Tommy Lee Jones, Javier Bardem, Josh Brolin, Kelly Mcdonald, Woody Harrelson, Garret Dillahunt, Tess Harper, Berry Corbin, Beth Grant, Stephen Root, Gene Jones, Brandon Smith
After he finds $2 million in the desert where a drug deal has gone wrong, Llewelyn Moss (Josh Brolin) finds himself on the run. His pursuer is Anton Chigurh (Javier Bardem), an unemotional killer with a unique murder weapon at his disposal.
No Country for Old Men is a raw, disturbing, yet genial and spectacular film featuring the perfect mix of thrill and excitement, and literally takes your breath away.
Its slow pacing perfectly goes along with the delightful desolation of the desert, partially represented by desolation itself, and partially by the fear of the unknown; the complete absence of a score is just the right choice for the film, because the lack conveys even better the sense of bewilderment.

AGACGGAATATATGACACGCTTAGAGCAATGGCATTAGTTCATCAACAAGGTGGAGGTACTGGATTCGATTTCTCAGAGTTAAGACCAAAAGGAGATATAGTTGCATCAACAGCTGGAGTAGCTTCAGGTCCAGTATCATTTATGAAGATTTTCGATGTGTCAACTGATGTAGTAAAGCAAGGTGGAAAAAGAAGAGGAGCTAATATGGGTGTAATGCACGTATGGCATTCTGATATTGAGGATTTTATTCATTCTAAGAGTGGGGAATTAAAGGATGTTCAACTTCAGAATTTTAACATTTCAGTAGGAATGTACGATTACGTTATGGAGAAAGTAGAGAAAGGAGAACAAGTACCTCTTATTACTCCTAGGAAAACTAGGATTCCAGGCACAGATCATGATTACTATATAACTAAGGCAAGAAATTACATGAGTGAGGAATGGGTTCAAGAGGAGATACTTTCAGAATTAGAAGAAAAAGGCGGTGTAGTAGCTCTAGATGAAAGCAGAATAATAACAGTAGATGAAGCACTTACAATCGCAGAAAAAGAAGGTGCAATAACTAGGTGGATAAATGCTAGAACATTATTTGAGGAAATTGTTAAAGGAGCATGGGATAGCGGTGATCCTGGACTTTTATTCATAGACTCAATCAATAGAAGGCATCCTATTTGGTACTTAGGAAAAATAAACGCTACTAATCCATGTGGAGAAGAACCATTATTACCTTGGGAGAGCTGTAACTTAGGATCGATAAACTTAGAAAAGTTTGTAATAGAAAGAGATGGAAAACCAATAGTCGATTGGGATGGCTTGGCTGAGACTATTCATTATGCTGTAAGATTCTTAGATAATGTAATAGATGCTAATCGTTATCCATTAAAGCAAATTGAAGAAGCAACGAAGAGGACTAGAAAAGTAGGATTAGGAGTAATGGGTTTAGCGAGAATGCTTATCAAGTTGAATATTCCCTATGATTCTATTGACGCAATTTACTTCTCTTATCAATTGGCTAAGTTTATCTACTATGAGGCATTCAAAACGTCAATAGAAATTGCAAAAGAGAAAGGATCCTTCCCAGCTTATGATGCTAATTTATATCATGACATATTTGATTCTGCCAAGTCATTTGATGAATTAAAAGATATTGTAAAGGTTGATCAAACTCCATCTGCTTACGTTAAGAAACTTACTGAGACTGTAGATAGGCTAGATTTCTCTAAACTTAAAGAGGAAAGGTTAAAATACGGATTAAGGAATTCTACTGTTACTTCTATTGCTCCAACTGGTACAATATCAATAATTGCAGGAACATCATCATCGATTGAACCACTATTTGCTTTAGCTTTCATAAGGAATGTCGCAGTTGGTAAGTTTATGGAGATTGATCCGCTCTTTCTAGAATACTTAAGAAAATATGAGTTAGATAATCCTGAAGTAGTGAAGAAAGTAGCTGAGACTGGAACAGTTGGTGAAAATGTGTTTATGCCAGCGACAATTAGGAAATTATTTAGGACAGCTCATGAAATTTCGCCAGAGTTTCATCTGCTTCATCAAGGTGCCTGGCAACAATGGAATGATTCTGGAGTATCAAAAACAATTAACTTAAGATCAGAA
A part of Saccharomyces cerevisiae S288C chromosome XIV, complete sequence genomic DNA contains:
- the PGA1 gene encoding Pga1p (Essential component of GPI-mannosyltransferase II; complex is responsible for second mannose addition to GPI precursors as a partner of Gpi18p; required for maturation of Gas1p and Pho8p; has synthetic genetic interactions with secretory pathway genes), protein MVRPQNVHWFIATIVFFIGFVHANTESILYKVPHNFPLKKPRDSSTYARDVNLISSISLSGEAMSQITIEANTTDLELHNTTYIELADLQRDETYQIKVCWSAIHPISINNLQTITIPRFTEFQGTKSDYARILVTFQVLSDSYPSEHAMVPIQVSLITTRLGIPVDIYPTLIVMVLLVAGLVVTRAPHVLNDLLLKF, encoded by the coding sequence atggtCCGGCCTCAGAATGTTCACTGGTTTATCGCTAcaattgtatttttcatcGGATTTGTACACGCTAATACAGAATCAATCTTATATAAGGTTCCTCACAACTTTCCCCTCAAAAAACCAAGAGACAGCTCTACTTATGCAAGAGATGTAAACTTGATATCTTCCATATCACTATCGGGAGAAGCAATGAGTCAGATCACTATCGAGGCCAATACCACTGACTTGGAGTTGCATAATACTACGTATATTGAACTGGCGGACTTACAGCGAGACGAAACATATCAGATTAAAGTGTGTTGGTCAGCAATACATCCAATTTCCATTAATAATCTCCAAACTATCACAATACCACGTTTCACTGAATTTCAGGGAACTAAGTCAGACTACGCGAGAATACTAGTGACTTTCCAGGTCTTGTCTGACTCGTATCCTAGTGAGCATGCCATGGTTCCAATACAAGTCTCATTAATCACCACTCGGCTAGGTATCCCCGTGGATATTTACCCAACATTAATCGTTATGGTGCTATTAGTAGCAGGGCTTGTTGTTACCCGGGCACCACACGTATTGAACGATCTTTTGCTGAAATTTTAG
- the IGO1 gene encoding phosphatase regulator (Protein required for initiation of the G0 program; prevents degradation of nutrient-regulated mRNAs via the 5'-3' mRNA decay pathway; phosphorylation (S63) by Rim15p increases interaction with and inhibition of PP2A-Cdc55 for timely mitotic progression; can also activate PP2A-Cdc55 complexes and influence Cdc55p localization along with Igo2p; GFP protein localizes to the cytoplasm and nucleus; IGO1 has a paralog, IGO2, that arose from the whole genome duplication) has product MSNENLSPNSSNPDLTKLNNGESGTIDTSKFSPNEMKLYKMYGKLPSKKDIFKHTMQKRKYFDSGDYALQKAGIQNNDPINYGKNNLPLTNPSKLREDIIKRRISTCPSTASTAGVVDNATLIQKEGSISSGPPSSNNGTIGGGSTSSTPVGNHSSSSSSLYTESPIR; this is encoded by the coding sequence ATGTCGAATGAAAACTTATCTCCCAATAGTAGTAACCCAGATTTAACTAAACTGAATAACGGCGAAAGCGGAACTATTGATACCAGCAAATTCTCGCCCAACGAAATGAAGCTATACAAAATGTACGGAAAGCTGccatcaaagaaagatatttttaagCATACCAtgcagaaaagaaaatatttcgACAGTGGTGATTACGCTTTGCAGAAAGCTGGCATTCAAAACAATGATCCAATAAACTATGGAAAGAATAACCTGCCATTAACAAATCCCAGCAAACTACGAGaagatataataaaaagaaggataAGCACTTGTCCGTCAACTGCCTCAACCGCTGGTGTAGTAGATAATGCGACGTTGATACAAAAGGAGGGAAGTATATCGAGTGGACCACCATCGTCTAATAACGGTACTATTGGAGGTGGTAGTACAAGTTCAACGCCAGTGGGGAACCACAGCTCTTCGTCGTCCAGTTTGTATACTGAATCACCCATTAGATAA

The Coen brothers' crafted a film that is unlike any film they have ever made, and also it is probably the best film they have ever made - it's hard for me to say it because I deeply love(d) Fargo. The direction is excellent, especially in the intense chase scenes between Chigurh and Moss, where the suspense reaches the highest level. Roger Deakins's photography is outstanding.
However, the performances deserve a special mention. Javier Bardem is the personification of evil: he is spectacular and everytime he come onto screen, I found myself not breathing and anxious. Tommy Lee Jones and Josh Brolin give good performances, although facing the greatness of Bardem they serve more as a supporting cast.
Anton Chigurh: Well done! Don't put it in your pocket, sir. Don't put it in your pocket. It's your lucky quarter.
Gas Station Proprietor: Where do you want me to put it?
Anton Chigurh: Anywhere not in your pocket, where it will get mixed in with the others and become just a coin, which it is.